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US NewsIn El Paso, Hundreds Show Up to Mourn a Woman They Didn’t Know

12:55  17 august  2019
12:55  17 august  2019 Source:   msn.com

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EL PASO — Just about every morning for the past two weeks, Antonio Basco has risen before dawn After unwrapping the bouquets, he carefully clips the stem of each flower, hundreds of them in all, and They settled in El Paso about nine years ago, although their hobby was visiting places by train.

His Only Relative Died In El Paso . Now, Her Funeral May Draw Hundreds Of Strangers. Basco, who runs a mobile car wash business in El Paso , told the funeral home planning the service for his late Johnson said he is expecting more than 1,000 mourners to show up to Reckard's service on Friday.

In El Paso, Hundreds Show Up to Mourn a Woman They Didn’t Know © Joel Angel Juarez for The New York Times Antonio Basco, Ms. Reckard’s husband, at the memorial for the victims of the shooting.

EL PASO — Just about every morning for the past two weeks, Antonio Basco has risen before dawn to buy as many floral bouquets as he can fit in his car and carried them to a makeshift memorial for the victims of the mass shooting in El Paso.

He places the flowers one by one around the white wooden cross for Margie Reckard, his wife. This is his solemn ritual, born of grief and unmooring: tending Margie’s garden.

“She loved any kind of flowers. I could walk down the street and find flowers that had been run over a thousand times and she would think it looked like a million dollars,” Mr. Basco said on Friday morning.

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EL PASO — Nearly two weeks after the El Paso massacre, Antonio Basco pushed a Walmart cart full of Hundreds are expected to attend Reckard’s visitation on Friday evening at the La Paz “ They didn ’ t know Spanish but they were always making an effort to communicate with Spanish speakers.”

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Hour later, the La Paz Faith Memorial and Spiritual Center in El Paso would be spilling over with bouquets, as hundreds of strangers came to pay their respects to Ms. Reckard at her visitation and prayer service.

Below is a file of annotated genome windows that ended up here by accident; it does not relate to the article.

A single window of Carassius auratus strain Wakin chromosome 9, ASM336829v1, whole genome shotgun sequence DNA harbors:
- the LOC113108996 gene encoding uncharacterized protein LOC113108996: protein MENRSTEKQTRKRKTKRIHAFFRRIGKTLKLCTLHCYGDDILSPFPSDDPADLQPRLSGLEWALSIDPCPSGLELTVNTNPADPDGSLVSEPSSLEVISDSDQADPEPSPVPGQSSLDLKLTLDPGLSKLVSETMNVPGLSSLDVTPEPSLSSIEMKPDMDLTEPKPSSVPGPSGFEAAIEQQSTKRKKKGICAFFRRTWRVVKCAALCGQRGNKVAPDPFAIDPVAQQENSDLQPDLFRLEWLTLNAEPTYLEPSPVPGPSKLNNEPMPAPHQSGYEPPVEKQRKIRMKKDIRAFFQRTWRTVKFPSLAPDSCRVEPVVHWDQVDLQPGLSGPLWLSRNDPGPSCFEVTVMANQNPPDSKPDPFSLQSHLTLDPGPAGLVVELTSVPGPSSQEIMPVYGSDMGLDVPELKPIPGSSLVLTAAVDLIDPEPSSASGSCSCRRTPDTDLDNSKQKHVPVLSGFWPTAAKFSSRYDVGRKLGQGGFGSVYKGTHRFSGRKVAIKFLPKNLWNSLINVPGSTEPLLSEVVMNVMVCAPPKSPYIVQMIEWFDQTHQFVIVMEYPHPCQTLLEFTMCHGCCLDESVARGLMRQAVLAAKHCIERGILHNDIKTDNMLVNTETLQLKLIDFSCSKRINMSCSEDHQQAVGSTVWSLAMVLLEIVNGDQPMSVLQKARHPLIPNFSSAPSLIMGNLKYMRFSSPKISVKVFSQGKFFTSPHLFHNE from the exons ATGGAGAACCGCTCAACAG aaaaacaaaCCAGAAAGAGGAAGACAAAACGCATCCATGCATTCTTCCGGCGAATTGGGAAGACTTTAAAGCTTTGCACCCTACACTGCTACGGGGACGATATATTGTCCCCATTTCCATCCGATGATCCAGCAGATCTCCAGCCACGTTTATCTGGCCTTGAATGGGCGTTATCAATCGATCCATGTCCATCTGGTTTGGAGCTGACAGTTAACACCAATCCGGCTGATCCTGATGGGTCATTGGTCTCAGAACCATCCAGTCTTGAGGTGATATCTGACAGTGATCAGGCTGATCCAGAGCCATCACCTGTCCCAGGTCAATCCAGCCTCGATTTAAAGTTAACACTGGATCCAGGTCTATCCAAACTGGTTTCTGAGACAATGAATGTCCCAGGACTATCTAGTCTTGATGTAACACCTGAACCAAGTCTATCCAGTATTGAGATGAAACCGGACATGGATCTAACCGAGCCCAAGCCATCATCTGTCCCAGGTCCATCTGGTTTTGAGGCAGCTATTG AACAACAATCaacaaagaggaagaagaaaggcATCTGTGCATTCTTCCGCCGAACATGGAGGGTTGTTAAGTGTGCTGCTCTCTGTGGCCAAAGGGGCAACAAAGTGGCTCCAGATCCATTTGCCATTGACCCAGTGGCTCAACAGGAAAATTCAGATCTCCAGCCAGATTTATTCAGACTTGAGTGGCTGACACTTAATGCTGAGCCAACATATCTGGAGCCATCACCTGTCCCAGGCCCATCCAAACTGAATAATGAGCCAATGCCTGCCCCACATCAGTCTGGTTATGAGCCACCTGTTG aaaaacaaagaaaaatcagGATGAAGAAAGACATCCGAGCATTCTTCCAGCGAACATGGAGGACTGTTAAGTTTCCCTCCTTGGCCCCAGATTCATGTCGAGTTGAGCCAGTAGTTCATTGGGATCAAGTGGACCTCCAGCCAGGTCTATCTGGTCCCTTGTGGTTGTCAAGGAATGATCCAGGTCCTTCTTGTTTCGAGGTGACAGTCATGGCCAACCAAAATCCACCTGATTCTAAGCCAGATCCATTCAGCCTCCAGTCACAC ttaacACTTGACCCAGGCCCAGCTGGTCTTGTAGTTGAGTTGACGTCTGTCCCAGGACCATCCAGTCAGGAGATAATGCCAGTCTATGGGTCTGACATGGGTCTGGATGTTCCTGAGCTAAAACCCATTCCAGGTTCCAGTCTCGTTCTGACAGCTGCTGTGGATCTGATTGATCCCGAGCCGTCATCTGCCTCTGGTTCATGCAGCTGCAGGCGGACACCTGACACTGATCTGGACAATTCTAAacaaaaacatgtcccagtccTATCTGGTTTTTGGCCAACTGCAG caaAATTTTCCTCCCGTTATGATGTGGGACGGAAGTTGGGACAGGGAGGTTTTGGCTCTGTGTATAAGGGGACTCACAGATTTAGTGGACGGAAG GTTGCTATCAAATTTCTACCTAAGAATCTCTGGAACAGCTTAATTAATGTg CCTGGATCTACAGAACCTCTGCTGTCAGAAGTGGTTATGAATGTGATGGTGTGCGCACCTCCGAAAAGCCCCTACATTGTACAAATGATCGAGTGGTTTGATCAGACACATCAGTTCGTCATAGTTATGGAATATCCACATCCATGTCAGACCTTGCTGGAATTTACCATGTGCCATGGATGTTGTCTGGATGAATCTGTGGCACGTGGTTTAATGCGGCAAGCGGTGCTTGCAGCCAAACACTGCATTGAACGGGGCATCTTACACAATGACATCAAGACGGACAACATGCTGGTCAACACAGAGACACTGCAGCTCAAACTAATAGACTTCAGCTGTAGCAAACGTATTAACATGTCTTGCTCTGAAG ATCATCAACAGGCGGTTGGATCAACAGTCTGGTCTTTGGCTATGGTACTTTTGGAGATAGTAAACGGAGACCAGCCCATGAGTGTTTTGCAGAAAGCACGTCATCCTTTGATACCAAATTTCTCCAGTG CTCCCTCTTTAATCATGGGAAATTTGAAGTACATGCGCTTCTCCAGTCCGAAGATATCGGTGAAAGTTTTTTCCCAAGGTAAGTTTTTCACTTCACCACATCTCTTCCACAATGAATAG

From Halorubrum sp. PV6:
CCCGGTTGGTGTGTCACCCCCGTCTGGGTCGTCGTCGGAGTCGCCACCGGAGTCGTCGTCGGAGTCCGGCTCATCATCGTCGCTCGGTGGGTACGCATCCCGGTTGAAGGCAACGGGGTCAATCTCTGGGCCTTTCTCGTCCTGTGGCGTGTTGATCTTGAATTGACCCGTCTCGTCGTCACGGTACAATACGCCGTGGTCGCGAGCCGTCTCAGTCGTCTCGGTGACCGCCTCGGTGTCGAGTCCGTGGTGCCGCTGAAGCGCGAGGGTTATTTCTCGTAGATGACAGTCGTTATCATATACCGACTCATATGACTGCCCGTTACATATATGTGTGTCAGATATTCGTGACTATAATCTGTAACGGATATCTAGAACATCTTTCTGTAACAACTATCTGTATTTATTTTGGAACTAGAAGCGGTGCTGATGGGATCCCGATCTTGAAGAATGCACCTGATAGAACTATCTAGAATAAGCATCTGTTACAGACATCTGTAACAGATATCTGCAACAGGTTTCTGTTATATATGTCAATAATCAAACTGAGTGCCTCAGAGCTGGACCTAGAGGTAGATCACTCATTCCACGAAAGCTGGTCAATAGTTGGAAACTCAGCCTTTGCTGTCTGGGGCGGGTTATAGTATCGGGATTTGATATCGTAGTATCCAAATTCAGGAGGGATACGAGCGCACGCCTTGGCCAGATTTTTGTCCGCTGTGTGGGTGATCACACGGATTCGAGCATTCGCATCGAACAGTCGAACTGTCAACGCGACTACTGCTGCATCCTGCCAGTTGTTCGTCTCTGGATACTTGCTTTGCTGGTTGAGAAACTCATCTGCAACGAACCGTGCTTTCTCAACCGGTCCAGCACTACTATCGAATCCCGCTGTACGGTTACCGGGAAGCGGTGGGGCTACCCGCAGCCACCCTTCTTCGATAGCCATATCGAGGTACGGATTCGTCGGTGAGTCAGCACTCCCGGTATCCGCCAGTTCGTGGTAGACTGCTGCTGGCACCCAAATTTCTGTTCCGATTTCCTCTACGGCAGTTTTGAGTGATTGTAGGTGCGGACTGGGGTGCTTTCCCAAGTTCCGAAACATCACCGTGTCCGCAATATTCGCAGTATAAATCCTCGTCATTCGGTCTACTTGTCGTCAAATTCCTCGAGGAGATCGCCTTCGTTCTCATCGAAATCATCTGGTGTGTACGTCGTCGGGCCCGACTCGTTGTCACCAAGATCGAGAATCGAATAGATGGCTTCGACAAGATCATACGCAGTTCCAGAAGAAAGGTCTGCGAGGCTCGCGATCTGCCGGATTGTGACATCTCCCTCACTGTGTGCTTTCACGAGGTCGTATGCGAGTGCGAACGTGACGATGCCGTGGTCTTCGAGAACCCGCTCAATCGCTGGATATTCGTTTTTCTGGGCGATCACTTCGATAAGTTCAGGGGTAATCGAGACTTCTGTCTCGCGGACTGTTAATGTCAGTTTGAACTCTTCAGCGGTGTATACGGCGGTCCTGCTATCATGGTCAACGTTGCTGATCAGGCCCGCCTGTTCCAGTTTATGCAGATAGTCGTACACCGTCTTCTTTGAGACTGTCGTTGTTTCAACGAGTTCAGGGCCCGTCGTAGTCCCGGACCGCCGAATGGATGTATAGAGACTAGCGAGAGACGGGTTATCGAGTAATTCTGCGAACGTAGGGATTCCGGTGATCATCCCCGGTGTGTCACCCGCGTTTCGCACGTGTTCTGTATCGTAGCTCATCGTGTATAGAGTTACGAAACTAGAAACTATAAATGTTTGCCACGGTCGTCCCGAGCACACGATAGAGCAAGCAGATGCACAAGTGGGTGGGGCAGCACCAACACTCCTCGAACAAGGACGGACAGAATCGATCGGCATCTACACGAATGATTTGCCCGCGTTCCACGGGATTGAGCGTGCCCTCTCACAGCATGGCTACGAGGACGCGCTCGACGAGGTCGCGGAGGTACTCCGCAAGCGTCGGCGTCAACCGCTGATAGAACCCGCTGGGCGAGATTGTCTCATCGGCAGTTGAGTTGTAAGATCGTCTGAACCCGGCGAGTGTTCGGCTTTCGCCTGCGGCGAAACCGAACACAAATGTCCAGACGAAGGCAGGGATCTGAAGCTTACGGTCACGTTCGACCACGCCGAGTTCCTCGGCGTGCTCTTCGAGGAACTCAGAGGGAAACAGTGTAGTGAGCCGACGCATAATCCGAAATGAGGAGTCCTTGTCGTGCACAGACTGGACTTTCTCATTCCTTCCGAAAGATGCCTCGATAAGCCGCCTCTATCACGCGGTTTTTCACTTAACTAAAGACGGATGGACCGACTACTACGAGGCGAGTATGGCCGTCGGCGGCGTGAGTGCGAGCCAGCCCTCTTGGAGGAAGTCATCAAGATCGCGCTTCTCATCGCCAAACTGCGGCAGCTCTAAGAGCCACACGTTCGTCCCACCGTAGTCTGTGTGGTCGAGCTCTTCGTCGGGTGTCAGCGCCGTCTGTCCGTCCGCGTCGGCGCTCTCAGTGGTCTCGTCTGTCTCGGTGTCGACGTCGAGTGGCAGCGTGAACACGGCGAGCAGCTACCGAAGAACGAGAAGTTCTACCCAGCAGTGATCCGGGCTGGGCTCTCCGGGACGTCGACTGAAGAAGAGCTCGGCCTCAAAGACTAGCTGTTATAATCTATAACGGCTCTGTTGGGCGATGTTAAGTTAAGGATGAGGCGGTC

Mr. Basco had invited the public to the service this week, worried that he would have to bury his partner of 22 years alone. Ms. Reckard, one of the 22 people killed in the attack on Aug. 3, has children, but Mr. Basco has no direct relatives. When Perches Funeral Homes, which was handling Ms. Reckard’s arrangements, learned of Mr. Basco’s intentions, it extended an open invitation to the service on its Facebook page.

In El Paso, Hundreds Show Up to Mourn a Woman They Didn’t Know © Joel Angel Juarez for The New York Times Antonio Basco said that when he wants to feel closest to his wife, he sometimes returns to the memorial at night and sleeps next to the cross, hardly visible among the piles of flowers and mementos.

The response was unimaginable. The funeral home received about 10,000 messages and tributes, and more than 900 floral arrangements. They sat along the front of the chapel, below the stained-glass windows, on every table in the foyer, in the fellowship hall and on the staircase. They were sent from across America. New Hampshire. Oregon. Kentucky.

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EL PASO , Texas - Hundreds of people packed into Southwest University Park baseball stadium in El Paso Wednesday night to remember the 22 people killed in an August 3 shooting at a Walmart. "It is up to us not to let the world forget who they were," El Paso Mayor Dee Margo said.

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Some came from Dayton, Ohio, the site of a mass shooting less than a day after the attack in El Paso.

And crowds filled the center to capacity. Hundreds stood in a line snaking around the church and on the blocks beyond.

“This is amazing,” Mr. Basco said as he walked down the center aisle, surveying the unfamiliar faces.

“You took a stranger off the street,” he added, and showed him love.